Fantasy Insider: Chasing That Talladega Lineup – How To Use The Title Contenders

Talladega provides a bigger challenge for fantasy owners than any other race in The Chase for the Sprint Cup for one reason: unpredictability. Some drivers have caught on to the two-car draft faster than others, but that still leaves 25 to 30 possible winners and with 88, 87 and 88 lead changes in the last three races, it is impossible to predict who will cross the line first. Not to mention, that there have been eight different winners in the last eight races at Talladega and last lap passes for the win in eight of the last 12 trips there.

Despite all of these staggering numbers, there is still some strategy that can be used in setting your lineup for Talladega. I suggested at the start of the 10-race playoff to map out your Chase. With five of the 10 races down, it is time to re-evaluate how many picks you have left with each driver and where you are going to use those selections. If you have been leaning on hot fantasy drivers such as *Carl Edwards*, *Brad Keselowski* and *Regan Smith*, it might be best to keep them out of the lineup this weekend. Use your top drivers where you know for sure they will be good.

Fantasy Insider: Perfect Time To Take Risks On Saturday Night

There are only six races left in the 2011 Sprint Cup Series season. Hopefully, fantasy owners have positioned themselves to make a run at the title. With so few races left on the calendar, it might be time to make a fuel-only pit stop with 50 laps to go, or in other words, take a risk to score big points.

There is no better place, except Talladega of course, than Charlotte to take a gamble on some drivers that probably didn’t get you to where you are this season, but could be worth a look in these final races (See *Joey Logano* and *David Reutimann*, below).

Fantasy Insider: Look Back To The Spring For Kansas Success

Fantasy owners who stuck with the strategy of selecting the fastest drivers got rewarded last Sunday at Dover. The wheelmen who were supposed to finish at the front, both in top-level and mid-level categories followed through: *Jimmie Johnson* was second, *Carl Edwards* was third, *A.J. Allmendinger* was seventh and *Marcos Ambrose* was ninth. The Johnson/Edwards combo led over half the race, enjoying success while second-tier RPM backed up their Monster Mile performances from this Spring.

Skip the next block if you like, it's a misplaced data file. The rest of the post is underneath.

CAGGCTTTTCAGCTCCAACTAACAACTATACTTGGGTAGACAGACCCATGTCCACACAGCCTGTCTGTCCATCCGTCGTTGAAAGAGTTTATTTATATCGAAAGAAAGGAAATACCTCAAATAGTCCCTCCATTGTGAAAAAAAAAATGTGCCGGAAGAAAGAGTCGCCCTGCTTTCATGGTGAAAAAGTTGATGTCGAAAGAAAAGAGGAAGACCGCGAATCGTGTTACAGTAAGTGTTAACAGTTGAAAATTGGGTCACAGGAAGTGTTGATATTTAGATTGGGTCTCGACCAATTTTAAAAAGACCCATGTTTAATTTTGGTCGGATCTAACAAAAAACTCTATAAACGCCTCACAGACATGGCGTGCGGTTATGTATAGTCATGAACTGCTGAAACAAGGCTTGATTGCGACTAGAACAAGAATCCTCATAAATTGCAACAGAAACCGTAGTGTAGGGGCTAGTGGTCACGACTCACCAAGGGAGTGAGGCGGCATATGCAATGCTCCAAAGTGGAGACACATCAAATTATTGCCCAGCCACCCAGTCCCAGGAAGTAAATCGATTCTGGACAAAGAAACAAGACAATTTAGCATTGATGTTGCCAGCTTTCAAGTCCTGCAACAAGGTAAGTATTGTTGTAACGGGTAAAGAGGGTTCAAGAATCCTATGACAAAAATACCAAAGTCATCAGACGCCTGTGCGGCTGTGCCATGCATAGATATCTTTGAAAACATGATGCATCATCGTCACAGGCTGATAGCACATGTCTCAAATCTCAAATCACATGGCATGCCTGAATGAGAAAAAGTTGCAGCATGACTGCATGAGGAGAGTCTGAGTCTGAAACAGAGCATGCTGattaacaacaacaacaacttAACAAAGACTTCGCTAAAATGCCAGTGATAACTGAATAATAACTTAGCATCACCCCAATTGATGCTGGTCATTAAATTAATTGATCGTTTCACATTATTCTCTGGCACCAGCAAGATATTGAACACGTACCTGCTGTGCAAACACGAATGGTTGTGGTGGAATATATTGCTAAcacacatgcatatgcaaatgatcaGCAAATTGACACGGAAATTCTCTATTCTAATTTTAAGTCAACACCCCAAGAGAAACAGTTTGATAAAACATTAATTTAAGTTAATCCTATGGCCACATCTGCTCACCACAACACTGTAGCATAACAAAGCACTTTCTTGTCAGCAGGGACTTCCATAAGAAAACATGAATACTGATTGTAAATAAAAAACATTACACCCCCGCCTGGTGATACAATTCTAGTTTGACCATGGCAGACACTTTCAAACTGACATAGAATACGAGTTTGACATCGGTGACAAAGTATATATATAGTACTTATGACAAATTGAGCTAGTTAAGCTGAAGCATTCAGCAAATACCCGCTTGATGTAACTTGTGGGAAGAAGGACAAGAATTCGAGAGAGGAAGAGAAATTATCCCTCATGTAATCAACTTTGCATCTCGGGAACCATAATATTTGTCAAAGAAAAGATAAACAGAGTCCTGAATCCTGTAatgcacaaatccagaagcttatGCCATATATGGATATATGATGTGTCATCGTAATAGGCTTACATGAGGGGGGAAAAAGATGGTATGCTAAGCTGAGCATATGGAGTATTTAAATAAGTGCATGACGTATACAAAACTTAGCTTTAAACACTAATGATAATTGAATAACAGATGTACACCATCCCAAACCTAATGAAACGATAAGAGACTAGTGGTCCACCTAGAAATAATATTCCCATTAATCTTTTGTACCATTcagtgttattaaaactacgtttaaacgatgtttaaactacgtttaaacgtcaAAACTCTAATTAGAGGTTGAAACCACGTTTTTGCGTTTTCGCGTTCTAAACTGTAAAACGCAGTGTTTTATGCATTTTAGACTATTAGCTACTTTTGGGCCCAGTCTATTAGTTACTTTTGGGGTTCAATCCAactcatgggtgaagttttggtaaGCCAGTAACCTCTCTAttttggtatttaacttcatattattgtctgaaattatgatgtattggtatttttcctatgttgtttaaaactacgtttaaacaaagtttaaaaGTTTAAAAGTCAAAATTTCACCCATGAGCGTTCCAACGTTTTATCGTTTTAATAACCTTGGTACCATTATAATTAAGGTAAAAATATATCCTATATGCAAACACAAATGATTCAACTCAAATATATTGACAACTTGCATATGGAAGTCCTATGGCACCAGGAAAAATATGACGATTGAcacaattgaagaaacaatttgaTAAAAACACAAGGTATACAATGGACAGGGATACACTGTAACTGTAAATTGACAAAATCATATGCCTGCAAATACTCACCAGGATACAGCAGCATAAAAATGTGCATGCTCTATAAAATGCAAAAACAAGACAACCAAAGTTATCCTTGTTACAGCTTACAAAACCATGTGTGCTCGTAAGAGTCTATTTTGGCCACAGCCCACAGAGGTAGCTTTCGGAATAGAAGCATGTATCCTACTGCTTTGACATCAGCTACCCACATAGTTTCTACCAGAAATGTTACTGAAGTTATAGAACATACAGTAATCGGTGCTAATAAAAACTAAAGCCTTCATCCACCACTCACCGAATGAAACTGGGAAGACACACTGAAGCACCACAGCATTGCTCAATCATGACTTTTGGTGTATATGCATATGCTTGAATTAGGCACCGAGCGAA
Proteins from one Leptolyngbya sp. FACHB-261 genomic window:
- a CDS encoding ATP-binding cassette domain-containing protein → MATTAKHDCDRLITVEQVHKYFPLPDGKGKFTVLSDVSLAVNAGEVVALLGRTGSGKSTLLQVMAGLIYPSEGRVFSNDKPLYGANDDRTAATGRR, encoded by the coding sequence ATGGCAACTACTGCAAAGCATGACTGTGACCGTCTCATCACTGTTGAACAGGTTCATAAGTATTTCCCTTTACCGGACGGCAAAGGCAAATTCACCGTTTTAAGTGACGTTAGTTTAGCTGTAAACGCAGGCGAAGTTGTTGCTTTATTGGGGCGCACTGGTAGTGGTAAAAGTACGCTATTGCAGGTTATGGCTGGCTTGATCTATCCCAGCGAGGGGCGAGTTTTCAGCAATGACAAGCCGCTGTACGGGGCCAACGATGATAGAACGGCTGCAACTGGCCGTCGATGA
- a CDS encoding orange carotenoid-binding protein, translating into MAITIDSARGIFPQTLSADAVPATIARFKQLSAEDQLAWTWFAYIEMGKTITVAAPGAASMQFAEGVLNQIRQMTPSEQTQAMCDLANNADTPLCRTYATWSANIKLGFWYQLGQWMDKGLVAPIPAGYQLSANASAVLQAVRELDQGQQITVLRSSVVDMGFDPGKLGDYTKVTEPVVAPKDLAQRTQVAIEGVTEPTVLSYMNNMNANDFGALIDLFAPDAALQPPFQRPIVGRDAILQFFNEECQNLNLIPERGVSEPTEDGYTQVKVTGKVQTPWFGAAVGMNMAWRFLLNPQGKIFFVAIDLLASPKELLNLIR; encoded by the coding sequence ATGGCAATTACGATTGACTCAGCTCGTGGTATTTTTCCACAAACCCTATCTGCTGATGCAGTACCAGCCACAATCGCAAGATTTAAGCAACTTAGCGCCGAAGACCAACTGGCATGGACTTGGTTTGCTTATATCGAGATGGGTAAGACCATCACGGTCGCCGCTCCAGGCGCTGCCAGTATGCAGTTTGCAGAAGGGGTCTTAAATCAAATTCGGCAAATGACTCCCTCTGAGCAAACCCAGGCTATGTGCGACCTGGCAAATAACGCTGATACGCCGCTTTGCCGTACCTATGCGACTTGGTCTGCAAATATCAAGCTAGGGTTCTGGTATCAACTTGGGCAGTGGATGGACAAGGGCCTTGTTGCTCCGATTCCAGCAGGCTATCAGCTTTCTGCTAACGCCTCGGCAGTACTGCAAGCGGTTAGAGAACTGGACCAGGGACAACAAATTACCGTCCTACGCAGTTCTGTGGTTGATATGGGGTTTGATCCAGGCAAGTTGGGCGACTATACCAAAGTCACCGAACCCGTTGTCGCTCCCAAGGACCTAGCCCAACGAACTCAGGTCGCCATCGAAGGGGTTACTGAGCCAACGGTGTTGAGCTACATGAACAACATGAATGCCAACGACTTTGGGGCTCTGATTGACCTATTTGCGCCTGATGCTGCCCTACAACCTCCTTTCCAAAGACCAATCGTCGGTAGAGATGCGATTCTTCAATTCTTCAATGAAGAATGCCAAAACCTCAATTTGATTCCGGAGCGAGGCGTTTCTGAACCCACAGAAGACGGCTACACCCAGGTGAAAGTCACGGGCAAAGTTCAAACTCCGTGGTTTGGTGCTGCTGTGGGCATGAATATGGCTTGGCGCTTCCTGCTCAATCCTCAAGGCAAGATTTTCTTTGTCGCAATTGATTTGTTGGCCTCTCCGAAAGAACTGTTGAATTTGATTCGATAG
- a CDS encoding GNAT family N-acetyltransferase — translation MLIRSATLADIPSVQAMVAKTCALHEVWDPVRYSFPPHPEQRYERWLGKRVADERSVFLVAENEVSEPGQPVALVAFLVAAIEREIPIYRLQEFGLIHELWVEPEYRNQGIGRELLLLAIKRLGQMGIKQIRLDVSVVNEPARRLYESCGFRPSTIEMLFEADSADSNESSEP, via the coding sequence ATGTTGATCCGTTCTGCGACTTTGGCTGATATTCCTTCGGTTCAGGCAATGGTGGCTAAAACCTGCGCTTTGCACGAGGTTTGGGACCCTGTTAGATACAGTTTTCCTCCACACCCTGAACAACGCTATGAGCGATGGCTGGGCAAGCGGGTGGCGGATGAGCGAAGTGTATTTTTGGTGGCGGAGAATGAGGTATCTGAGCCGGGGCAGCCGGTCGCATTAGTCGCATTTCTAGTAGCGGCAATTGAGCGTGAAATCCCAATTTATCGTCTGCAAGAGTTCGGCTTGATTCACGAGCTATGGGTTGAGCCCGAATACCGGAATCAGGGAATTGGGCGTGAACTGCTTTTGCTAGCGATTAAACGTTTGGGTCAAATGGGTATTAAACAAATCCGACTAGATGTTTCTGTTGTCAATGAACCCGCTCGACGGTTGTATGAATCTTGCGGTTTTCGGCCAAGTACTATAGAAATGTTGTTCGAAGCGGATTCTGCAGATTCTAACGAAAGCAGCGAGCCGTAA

Sure, picking the fastest cars each week sounds simple enough, but it is easy to overthink decisions when the majority of races in 2011 have been won by a pit strategy call in the final 50 laps.

Fantasy Insider: Don’t Be Discouraged by Strategy Races

Strategy has always played a role in the outcome of Sprint Cup races, but in 2011, it’s more important than ever. The first two races of The Chase have both been won on strategy. And while *Tony Stewart* had one of the fastest cars, at Chicagoland and New Hampshire, the rest of the finishing order behind him was jumbled to say the least.

This phenomenon has been increasingly frustrating for fantasy owners who are selecting the fastest drivers but losing fantasy points on late-race strategy moves. For example, *Matt Kenseth*, *David Ragan* and *Carl Edwards* finished sixth, seventh and eighth, respectively on Sunday, but they ran around 20th position most of the day. None of these drivers have solid track records at New Hampshire and picking them would seem like a regrettable move, but owners that made that mistake reaped the reward. Meanwhile, with two laps to go, *Clint Bowyer* ran out of fuel while leading the race. Bowyer, a smart fantasy pick at New Hampshire, came home 26th.

Fantasy Insider: Playoffs Must Equal Momentum… Who To Keep In Your Lineup

Fantasy NASCAR is all about picking the right drivers at the right times. It has been harder than ever to that this year. *Tony Stewart* not only became the 16th different winner in 27 races at Chicagoland Monday, but he also has cemented as the newest fantasy stud. This was a driver who couldn’t buy consecutive top-10 finishes in the first two-thirds of the season. Over the last three weeks, he put together three straight top-10s for the first time in 2011.

Every driver hits their stride at a different point in the season. *Brad Keselowski* was mired around 25th in the standings after the first one-third of 2011. Over the last eight races, Keselowski’s average finish is 4.8.

When drivers hit on something, take notice. The fantasy owners who notice momentum changing directions will have a leg up on the competition in the final nine races.